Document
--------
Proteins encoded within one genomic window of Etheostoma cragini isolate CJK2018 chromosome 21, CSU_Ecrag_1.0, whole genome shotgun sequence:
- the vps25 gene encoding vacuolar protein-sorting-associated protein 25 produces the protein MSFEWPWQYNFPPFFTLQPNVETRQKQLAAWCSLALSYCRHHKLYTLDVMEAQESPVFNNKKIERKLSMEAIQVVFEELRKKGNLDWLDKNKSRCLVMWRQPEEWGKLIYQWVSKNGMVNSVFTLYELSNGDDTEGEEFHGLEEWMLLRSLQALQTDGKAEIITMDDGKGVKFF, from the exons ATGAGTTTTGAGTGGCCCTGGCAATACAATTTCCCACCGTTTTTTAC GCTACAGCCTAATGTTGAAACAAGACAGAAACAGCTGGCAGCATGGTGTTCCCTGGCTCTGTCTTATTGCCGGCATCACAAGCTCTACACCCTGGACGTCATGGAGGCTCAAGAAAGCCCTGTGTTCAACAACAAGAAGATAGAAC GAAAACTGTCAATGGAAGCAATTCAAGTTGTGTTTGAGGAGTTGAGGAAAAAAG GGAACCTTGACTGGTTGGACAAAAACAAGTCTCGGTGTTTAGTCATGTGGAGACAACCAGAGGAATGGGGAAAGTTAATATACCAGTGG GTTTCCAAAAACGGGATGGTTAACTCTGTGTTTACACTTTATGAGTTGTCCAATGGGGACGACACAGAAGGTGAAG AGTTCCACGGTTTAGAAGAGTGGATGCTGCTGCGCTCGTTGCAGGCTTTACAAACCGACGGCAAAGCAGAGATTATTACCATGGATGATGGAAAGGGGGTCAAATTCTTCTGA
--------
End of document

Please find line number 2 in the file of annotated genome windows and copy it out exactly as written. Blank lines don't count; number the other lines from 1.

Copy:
- the vps25 gene encoding vacuolar protein-sorting-associated protein 25 produces the protein MSFEWPWQYNFPPFFTLQPNVETRQKQLAAWCSLALSYCRHHKLYTLDVMEAQESPVFNNKKIERKLSMEAIQVVFEELRKKGNLDWLDKNKSRCLVMWRQPEEWGKLIYQWVSKNGMVNSVFTLYELSNGDDTEGEEFHGLEEWMLLRSLQALQTDGKAEIITMDDGKGVKFF, from the exons ATGAGTTTTGAGTGGCCCTGGCAATACAATTTCCCACCGTTTTTTAC GCTACAGCCTAATGTTGAAACAAGACAGAAACAGCTGGCAGCATGGTGTTCCCTGGCTCTGTCTTATTGCCGGCATCACAAGCTCTACACCCTGGACGTCATGGAGGCTCAAGAAAGCCCTGTGTTCAACAACAAGAAGATAGAAC GAAAACTGTCAATGGAAGCAATTCAAGTTGTGTTTGAGGAGTTGAGGAAAAAAG GGAACCTTGACTGGTTGGACAAAAACAAGTCTCGGTGTTTAGTCATGTGGAGACAACCAGAGGAATGGGGAAAGTTAATATACCAGTGG GTTTCCAAAAACGGGATGGTTAACTCTGTGTTTACACTTTATGAGTTGTCCAATGGGGACGACACAGAAGGTGAAG AGTTCCACGGTTTAGAAGAGTGGATGCTGCTGCGCTCGTTGCAGGCTTTACAAACCGACGGCAAAGCAGAGATTATTACCATGGATGATGGAAAGGGGGTCAAATTCTTCTGA